Distance of sound and light sources affects the proximal stimulation and some of these changes can influence the perceived timing of stimuli. Sound source distance causes attenuation and transmission delay. Light source distance causes decreased retinal size and lower stimulus energy. These modifications could have opposite influences on the perception of simultaneity, however it is often assumed that the effect of distance on simultaneity perception is primarily due to the distance of the sound source. Here we compare the magnitude of the effect of audio and visual source distance on perceived simultaneity when distances are presented interleaved or blocked during the course of the experiment. Participants performed temporal order judgments of audiovisual stimuli presented from speakers and LEDs located at 1 and 16 m. Sounds and lights sources could be either co-located or dislocated as the distances of the sound and light sources were combined. The four distance conditions were either presented interleaved or blocked throughout the course of the experiment. As expected, we find that sound source distance requires beeps to be presented earlier to appear simultaneous with flashes. We also find that light source distance requires flashes to be presented earlier to appear simultaneous with beeps. Interestingly, the effect of sound source distance is higher with blocked presentation whereas the effect of light source distance is larger than sound source distance (but opposite in sign) when the four distance conditions are presented randomly interleaved. This effect can be related to peripheral viewing of the light sources in the interleaved condition and it suggests that scenes with audio-visual events at several distances could be perceived simultaneously without the need for a perceptual mechanism that use distance cues to maintain perceptual synchrony.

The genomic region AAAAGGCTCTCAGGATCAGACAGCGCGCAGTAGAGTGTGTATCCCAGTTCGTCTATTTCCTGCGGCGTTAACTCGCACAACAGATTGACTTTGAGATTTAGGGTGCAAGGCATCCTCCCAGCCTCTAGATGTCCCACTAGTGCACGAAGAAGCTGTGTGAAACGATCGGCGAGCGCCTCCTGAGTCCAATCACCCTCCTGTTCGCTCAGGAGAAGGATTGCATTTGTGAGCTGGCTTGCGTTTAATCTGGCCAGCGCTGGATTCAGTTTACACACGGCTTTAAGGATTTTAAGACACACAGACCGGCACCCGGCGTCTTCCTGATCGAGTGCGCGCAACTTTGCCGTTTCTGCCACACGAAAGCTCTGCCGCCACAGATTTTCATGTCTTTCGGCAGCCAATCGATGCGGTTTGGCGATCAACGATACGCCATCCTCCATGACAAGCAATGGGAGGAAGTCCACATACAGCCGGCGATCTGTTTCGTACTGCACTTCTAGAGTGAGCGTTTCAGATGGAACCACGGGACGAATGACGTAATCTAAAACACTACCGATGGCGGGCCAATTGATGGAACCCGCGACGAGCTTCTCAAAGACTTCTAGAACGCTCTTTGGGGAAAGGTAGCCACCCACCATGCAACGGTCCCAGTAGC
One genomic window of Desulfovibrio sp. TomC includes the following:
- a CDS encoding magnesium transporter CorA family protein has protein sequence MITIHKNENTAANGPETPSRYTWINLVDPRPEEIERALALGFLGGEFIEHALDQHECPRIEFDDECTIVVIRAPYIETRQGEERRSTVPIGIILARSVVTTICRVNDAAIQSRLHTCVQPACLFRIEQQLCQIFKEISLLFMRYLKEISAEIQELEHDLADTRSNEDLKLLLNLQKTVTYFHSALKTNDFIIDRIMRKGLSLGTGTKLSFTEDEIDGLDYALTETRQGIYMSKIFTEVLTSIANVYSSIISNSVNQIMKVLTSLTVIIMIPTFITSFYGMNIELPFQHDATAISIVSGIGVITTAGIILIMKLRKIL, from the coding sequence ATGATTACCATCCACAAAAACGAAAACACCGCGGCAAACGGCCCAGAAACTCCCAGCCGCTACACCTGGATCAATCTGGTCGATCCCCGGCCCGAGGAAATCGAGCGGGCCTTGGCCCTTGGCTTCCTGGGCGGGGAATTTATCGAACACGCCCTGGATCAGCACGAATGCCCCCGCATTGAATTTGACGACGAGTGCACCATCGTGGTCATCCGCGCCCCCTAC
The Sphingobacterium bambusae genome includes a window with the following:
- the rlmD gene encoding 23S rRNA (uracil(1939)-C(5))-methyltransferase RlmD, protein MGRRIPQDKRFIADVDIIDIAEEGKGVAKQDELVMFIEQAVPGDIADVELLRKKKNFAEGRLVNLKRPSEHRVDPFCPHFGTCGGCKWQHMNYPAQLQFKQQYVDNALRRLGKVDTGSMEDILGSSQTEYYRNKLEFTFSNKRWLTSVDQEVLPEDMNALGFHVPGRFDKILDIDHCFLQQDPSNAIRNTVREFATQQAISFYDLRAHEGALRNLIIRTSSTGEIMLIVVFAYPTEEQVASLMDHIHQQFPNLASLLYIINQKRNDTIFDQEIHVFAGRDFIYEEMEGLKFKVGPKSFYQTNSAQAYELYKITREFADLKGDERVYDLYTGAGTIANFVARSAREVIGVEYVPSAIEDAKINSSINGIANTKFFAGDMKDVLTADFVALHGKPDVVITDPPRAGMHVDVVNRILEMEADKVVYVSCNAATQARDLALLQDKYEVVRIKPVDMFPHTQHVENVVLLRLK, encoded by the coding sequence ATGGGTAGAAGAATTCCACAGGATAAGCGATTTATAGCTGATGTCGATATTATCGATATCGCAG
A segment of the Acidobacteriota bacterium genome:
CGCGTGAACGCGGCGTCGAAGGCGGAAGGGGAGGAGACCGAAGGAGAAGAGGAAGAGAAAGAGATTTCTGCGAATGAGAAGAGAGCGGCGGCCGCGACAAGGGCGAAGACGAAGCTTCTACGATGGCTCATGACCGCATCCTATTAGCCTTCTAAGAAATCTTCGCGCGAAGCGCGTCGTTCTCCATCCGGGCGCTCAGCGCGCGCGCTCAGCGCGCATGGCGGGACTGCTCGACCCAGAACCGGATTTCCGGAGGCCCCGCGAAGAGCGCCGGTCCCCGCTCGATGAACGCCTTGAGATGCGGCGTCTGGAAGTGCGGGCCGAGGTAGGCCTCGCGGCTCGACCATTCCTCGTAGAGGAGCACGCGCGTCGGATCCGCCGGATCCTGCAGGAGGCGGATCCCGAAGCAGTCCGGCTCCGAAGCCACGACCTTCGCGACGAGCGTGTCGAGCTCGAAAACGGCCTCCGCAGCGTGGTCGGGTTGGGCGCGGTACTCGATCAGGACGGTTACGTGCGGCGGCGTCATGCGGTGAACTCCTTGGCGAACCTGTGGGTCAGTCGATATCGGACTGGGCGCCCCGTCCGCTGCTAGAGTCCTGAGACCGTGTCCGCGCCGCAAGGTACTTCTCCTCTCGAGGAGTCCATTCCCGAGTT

|Number of pages||1|
|Journal||Procedia Social and Behavioural Sciences|
|Publication status||Published - Mar 2014|
- Audiovisual distance
- Audiovisual simultaneity
- Simultaneity perception